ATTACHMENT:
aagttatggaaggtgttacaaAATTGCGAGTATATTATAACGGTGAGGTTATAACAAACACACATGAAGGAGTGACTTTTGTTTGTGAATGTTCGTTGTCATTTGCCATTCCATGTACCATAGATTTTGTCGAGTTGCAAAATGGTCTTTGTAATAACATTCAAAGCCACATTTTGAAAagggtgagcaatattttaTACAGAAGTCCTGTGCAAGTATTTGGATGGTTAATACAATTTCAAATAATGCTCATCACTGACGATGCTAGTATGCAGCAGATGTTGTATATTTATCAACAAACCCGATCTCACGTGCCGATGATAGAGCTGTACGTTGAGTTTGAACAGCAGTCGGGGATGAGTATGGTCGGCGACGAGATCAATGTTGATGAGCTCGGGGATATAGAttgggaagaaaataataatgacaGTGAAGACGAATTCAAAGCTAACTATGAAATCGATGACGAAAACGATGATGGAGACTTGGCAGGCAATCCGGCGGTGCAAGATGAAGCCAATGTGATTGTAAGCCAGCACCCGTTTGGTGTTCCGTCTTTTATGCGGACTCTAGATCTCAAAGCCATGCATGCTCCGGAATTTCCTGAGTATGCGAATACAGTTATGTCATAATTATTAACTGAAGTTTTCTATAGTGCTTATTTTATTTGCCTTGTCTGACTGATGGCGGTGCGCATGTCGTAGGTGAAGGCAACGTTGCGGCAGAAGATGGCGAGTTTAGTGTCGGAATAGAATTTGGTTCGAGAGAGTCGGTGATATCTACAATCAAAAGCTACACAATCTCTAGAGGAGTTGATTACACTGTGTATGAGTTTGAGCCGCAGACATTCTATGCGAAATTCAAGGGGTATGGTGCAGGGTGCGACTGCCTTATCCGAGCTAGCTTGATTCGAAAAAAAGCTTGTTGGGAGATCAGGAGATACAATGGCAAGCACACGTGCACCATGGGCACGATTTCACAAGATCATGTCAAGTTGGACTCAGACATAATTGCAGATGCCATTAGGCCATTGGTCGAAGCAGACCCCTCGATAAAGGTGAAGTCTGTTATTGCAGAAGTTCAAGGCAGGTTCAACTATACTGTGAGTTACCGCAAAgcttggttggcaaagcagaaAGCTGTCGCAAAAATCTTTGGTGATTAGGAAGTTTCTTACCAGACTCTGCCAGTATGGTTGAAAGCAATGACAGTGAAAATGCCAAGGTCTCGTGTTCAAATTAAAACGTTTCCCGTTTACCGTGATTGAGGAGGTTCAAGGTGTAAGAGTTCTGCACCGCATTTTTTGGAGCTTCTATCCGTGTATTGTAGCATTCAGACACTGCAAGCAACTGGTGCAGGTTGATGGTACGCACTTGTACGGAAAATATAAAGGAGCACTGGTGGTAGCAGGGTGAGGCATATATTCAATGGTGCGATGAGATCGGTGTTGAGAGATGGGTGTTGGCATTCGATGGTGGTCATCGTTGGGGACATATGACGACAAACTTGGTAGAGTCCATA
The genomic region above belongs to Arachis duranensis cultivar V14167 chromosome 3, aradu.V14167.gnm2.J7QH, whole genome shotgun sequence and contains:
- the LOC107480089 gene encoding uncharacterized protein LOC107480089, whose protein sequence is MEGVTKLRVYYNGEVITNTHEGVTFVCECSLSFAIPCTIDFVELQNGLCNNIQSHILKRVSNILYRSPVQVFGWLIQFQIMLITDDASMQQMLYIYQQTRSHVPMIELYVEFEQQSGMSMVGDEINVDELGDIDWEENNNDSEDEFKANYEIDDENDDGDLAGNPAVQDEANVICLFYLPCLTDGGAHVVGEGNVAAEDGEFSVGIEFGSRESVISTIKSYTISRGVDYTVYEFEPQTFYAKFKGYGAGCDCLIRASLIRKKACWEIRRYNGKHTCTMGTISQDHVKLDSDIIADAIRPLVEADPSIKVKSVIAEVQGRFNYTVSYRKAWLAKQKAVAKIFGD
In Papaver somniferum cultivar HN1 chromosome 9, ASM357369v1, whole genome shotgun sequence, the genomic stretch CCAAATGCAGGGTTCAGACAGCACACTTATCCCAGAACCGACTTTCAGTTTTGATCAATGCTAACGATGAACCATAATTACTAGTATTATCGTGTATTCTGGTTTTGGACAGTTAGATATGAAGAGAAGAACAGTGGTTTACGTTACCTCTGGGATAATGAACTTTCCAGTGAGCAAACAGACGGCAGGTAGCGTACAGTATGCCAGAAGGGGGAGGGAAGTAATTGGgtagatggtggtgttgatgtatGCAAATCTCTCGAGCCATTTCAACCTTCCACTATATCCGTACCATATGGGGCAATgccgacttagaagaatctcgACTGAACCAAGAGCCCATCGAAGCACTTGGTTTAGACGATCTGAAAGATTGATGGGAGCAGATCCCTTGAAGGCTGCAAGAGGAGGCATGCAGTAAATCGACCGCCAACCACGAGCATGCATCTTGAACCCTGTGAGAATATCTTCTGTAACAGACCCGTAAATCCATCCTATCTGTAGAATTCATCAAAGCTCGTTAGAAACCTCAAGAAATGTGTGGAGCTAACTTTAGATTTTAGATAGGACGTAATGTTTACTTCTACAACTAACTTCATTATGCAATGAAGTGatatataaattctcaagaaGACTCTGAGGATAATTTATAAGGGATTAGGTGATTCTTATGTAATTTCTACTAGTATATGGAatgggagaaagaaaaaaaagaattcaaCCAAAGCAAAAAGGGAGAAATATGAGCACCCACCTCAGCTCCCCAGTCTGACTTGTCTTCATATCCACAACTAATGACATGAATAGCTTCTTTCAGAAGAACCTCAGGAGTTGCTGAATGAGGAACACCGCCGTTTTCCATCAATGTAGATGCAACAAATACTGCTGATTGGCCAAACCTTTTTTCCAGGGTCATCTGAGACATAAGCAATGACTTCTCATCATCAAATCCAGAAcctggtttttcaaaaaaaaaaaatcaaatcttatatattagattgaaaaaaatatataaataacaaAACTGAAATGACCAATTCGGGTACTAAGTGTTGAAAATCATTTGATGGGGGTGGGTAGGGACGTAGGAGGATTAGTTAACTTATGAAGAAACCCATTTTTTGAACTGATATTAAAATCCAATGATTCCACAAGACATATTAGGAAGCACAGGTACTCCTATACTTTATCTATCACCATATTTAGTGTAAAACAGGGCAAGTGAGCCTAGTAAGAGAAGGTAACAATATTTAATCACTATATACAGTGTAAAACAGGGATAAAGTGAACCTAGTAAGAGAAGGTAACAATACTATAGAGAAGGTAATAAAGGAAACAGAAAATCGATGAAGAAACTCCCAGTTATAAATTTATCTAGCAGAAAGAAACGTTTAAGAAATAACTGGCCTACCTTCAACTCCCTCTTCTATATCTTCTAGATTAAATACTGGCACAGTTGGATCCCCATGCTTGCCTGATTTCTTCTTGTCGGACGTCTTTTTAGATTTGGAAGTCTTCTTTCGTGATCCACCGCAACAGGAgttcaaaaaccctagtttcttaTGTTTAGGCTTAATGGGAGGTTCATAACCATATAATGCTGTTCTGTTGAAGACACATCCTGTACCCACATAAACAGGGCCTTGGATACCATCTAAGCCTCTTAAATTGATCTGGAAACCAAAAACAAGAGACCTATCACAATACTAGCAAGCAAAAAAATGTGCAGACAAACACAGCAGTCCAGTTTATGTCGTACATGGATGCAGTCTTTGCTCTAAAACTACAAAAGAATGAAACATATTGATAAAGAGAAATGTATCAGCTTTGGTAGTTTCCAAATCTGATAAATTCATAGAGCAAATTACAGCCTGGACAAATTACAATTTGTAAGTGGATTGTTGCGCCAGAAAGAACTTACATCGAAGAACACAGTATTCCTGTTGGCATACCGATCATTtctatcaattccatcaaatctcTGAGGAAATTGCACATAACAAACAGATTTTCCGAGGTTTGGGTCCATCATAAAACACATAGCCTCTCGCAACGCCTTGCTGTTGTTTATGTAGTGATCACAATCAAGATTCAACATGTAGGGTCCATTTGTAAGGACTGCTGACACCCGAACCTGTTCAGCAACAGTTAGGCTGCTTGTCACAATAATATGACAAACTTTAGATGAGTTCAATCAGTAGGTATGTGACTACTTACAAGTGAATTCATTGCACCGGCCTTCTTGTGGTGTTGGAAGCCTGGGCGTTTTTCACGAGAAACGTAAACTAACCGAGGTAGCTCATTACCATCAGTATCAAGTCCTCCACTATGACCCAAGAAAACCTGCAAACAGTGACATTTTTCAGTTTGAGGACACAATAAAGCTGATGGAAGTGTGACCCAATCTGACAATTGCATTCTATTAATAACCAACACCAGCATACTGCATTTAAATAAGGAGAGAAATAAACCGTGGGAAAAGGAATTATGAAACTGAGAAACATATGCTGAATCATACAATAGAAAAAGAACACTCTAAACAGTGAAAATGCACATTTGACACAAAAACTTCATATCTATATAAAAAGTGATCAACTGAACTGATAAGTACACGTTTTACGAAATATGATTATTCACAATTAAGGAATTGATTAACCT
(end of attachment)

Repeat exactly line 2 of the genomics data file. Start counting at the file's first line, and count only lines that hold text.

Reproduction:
The genomic region above belongs to Arachis duranensis cultivar V14167 chromosome 3, aradu.V14167.gnm2.J7QH, whole genome shotgun sequence and contains: